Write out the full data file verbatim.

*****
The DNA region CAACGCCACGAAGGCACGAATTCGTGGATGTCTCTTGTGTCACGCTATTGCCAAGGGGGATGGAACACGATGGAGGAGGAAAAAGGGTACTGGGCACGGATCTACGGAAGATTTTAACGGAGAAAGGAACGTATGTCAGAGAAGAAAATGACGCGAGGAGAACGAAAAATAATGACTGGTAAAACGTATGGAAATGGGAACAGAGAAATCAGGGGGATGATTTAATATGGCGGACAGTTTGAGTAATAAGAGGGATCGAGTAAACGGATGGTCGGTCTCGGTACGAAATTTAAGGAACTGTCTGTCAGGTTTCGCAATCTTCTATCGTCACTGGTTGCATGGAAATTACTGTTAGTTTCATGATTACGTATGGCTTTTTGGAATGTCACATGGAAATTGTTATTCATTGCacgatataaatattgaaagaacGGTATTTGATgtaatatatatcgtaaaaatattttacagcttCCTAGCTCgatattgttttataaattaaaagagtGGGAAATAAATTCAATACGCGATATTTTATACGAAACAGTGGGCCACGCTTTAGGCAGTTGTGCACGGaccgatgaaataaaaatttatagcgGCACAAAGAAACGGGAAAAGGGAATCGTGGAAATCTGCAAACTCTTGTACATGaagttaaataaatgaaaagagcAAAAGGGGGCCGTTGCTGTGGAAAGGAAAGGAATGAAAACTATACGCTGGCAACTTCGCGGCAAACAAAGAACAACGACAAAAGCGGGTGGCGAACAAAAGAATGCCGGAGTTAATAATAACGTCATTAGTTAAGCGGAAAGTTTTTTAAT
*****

The DNA region CAACGCCACGAAGGCACGAATTCGTGGATGTCTCTTGTGTCACGCTATTGCCAAGGGGGATGGAACACGATGGAGGAGGAAAAAGGGTACTGGGCACGGATCTACGGAAGATTTTAACGGAGAAAGGAACGTATGTCAGAGAAGAAAATGACGCGAGGAGAACGAAAAATAATGACTGGTAAAACGTATGGAAATGGGAACAGAGAAATCAGGGGGATGATTTAATATGGCGGACAGTTTGAGTAATAAGAGGGATCGAGTAAACGGATGGTCGGTCTCGGTACGAAATTTAAGGAACTGTCTGTCAGGTTTCGCAATCTTCTATCGTCACTGGTTGCATGGAAATTACTGTTAGTTTCATGATTACGTATGGCTTTTTGGAATGTCACATGGAAATTGTTATTCATTGCacgatataaatattgaaagaacGGTATTTGATgtaatatatatcgtaaaaatattttacagcttCCTAGCTCgatattgttttataaattaaaagagtGGGAAATAAATTCAATACGCGATATTTTATACGAAACAGTGGGCCACGCTTTAGGCAGTTGTGCACGGaccgatgaaataaaaatttatagcgGCACAAAGAAACGGGAAAAGGGAATCGTGGAAATCTGCAAACTCTTGTACATGaagttaaataaatgaaaagagcAAAAGGGGGCCGTTGCTGTGGAAAGGAAAGGAATGAAAACTATACGCTGGCAACTTCGCGGCAAACAAAGAACAACGACAAAAGCGGGTGGCGAACAAAAGAATGCCGGAGTTAATAATAACGTCATTAGTTAAGCGGAAAGTTTTTTAAT